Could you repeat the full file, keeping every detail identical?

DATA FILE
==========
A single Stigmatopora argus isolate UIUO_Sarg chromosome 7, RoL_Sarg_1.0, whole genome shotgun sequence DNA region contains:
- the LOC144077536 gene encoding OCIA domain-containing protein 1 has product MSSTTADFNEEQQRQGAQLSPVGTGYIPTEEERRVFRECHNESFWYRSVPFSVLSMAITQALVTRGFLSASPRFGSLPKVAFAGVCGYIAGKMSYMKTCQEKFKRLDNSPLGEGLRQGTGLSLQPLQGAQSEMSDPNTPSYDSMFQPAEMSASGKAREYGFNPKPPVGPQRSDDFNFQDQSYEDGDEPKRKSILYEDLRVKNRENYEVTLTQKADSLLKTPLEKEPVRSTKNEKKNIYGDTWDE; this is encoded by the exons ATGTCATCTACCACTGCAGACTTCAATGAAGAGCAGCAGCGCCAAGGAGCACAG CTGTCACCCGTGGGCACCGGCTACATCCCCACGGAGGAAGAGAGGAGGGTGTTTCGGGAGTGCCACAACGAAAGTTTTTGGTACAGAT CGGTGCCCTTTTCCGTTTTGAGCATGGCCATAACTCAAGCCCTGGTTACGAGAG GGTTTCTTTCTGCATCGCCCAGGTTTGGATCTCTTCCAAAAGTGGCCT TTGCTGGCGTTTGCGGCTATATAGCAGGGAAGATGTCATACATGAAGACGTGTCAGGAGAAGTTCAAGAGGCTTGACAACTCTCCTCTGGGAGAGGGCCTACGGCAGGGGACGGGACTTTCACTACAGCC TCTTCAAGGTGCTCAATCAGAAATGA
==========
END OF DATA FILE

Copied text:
A single Stigmatopora argus isolate UIUO_Sarg chromosome 7, RoL_Sarg_1.0, whole genome shotgun sequence DNA region contains:
- the LOC144077536 gene encoding OCIA domain-containing protein 1 has product MSSTTADFNEEQQRQGAQLSPVGTGYIPTEEERRVFRECHNESFWYRSVPFSVLSMAITQALVTRGFLSASPRFGSLPKVAFAGVCGYIAGKMSYMKTCQEKFKRLDNSPLGEGLRQGTGLSLQPLQGAQSEMSDPNTPSYDSMFQPAEMSASGKAREYGFNPKPPVGPQRSDDFNFQDQSYEDGDEPKRKSILYEDLRVKNRENYEVTLTQKADSLLKTPLEKEPVRSTKNEKKNIYGDTWDE; this is encoded by the exons ATGTCATCTACCACTGCAGACTTCAATGAAGAGCAGCAGCGCCAAGGAGCACAG CTGTCACCCGTGGGCACCGGCTACATCCCCACGGAGGAAGAGAGGAGGGTGTTTCGGGAGTGCCACAACGAAAGTTTTTGGTACAGAT CGGTGCCCTTTTCCGTTTTGAGCATGGCCATAACTCAAGCCCTGGTTACGAGAG GGTTTCTTTCTGCATCGCCCAGGTTTGGATCTCTTCCAAAAGTGGCCT TTGCTGGCGTTTGCGGCTATATAGCAGGGAAGATGTCATACATGAAGACGTGTCAGGAGAAGTTCAAGAGGCTTGACAACTCTCCTCTGGGAGAGGGCCTACGGCAGGGGACGGGACTTTCACTACAGCC TCTTCAAGGTGCTCAATCAGAAATGA